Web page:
Assembly work has been conducted in the land of Botswana for 38 years. During that time the Lord has blessed the preaching of His Word. Today six assemblies exist in the country: Serowe, Gaborone, Francistown, Selebi-Phikwe, Maun, and Palapye. Presently seven commended couples and one single sister serve the Lord here in happy fellowship with the local believers. A recently commended brother and sister are hoping to join the work soon.
Visitors to Botswana are struck by the intense heat, dryness, and dust. No place is very far from the Kalahari Desert and yet in the north one finds the Okavango Delta, a large swamp area rich in wildlife. Our diamond mining industry has generated considerable revenue. The government has invested this wealth in constructing good roads, schools, and clinics all over the country. Urban areas are becoming increasingly westernized. The AIDS epidemic has devastated so many lives. The people of Botswana are warm, relaxed, and friendly with a natural dignity and gentleness.
Christian friends who visit have a deeper interest than that of mere tourists. They often remark on the large proportion of young folk in assembly fellowship. Many of these are first generation believers with a delightful freshness in the things of God.
Many wonderful stories recount how different individuals have trusted Christ as Savior. No joy can compare with this! Reaping has come, often after many years of sowing. We continue to learn that patience and persistence are essential. When my wife, Hazel, and I moved down to Gaborone from Serowe in 1984, at first we used our home and garden for gospel work and a Sunday School. For almost two years we saw no blessing but the Lord in His goodness continued to encourage us to go on. Then, in late 1985, two young men were saved, one of whom was a prisoner serving a five-year sentence. He is now a respected elder in the assembly. We were able to complete the building of our first gospel hall in the Broadhurst district in 1987. In subsequent years the Lord continued to save souls and this blessing continues to the present. Just recently three young men were saved in one week. Today, as I write, we have had the joy of seeing another young girl trust Christ.
Children’s work forms a large part of our gospel activity and over the years this has opened doors into the homes and hearts of the parents. Across the country different brethren and sisters keep busy with regular visits to schools, prisons, hospitals, and refugee camps. The printing and distribution of gospel literature is an ongoing need. Sunday School lessons are posted to many who are not otherwise exposed to the gospel. In Gaborone and the surrounding areas we conduct 10 weekly Sunday Schools. Recently we were invited to two new areas of Mochudi village for children’s work. In the local assembly, Wednesday and Thursday evenings are devoted to the gospel and on the Lord’s Day we also preach in the new hall in Gaborone West. A number of young widows have been saved in that area. They struggle to bring up their families on their own. Our regular open-air work has been encouraging of late and we have received a warm welcome in the district around the Broadhurst hall. Children and even a few adults have joined us to sing the hymns and listen to the message, even on a cold winter’s evening.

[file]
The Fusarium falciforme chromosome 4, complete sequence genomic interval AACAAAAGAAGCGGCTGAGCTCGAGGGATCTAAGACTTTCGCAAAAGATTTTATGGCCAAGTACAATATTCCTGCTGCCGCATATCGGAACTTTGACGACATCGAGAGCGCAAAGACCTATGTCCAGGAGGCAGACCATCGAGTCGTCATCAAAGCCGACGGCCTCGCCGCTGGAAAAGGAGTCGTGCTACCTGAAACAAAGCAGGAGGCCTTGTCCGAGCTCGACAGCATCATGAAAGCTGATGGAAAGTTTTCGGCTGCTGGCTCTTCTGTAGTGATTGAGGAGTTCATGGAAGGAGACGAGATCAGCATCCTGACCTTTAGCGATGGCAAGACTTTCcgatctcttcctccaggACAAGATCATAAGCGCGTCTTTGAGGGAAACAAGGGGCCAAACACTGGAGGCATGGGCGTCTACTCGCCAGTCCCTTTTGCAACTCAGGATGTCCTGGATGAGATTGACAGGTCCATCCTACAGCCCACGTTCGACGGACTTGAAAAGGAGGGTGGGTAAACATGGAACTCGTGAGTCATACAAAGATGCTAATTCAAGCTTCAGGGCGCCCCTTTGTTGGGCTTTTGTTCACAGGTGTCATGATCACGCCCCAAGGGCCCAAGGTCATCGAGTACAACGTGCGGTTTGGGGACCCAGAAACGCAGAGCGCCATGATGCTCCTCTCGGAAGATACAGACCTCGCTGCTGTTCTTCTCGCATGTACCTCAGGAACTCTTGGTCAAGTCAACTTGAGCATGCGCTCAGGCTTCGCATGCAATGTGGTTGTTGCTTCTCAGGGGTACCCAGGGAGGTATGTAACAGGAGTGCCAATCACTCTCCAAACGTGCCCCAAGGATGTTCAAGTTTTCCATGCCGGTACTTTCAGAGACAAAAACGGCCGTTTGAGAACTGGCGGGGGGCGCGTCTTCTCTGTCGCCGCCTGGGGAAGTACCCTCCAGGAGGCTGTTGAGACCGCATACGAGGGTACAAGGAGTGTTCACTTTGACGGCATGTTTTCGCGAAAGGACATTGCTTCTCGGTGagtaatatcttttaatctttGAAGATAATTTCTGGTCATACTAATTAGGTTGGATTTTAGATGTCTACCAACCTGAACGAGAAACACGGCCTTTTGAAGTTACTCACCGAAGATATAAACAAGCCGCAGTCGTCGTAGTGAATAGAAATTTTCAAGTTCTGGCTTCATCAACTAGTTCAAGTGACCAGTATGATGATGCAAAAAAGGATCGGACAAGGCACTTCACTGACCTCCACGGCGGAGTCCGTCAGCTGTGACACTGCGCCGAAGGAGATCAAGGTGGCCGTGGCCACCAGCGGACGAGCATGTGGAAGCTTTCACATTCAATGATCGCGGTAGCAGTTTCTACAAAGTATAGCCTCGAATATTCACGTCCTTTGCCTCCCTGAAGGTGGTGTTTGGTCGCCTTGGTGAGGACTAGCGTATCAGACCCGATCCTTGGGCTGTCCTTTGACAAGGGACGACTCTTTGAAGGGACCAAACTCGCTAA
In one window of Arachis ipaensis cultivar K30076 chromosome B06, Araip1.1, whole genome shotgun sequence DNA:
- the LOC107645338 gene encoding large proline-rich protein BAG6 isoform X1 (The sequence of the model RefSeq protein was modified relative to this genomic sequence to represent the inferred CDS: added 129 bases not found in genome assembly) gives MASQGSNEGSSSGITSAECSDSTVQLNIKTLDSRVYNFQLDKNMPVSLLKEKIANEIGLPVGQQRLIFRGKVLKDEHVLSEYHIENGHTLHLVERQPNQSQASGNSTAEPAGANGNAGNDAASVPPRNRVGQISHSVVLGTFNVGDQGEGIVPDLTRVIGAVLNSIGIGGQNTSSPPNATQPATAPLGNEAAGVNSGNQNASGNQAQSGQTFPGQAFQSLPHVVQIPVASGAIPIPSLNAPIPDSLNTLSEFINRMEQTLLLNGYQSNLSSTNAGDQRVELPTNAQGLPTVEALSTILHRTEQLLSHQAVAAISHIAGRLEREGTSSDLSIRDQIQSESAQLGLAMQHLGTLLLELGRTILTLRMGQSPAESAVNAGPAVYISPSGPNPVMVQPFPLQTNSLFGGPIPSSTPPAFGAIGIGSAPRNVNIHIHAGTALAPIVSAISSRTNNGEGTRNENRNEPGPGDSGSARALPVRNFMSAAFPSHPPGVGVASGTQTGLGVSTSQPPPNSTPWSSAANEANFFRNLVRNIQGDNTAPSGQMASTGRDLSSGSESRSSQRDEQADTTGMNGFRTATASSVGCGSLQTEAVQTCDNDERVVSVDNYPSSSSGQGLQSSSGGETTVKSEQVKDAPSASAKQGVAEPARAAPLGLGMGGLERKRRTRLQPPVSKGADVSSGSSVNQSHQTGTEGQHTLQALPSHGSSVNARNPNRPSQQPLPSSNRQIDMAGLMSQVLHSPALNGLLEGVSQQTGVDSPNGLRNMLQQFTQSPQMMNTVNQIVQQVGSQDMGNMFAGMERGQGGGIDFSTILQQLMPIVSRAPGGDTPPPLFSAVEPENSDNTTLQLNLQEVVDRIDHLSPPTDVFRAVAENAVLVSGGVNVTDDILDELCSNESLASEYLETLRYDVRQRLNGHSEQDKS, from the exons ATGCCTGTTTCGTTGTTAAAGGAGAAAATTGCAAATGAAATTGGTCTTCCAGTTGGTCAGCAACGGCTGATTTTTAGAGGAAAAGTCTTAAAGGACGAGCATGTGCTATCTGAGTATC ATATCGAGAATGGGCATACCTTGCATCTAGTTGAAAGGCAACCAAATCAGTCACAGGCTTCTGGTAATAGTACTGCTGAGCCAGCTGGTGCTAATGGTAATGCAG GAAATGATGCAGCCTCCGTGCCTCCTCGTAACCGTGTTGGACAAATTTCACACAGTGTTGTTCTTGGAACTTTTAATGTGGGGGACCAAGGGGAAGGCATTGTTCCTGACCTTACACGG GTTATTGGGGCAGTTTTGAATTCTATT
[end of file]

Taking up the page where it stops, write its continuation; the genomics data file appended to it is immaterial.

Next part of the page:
Seeing souls saved has been only a beginning. The consistent teaching of new believers by example as well as by word of mouth has become an ongoing responsibility. We have found it valuable to regularly meet around the Word of God with those who have been recently saved. This is done on a personal basis, thus complementing the regular teaching in the assembly. Then we seek to encourage every believer to become a soul-winner. God has also raised up gifted local brethren with shepherd hearts; I have learned much from them. It is only when these things – likeness to Christ, a passion for souls, and a care for the flock – become a reality, that the assemblies are truly established. There are no short cuts or quick fixes. This is the work of a lifetime.
Our burden is to take the gospel to new areas. At present we make two weekly visits to Mochudi and also visit Kopong village. For many years we have made annual trips to Ramatlabama on our southern border, living and working in the village for several weeks at a time. Many other towns and large villages have little or no assembly work; places like Mahalapye, Lobatse, Kanye, and Ghanzi would keep any brother busy for years. The Master Himself said, “Let us go into the next towns, that I may preach there also” (Mk 1:38). We need to drink deeply of that spirit and boldly move outside our own comfort zones with the gospel. A generous measure of “stickability” also helps.
Join with us in giving thanks for what God has done and for the faithful local believers and elders in each assembly. Please pray for the spiritual prosperity and preservation of the testimonies in difficult days. The enemy is busy and we have had our disappointments too. All of us who work in this land remain grateful for your prayers.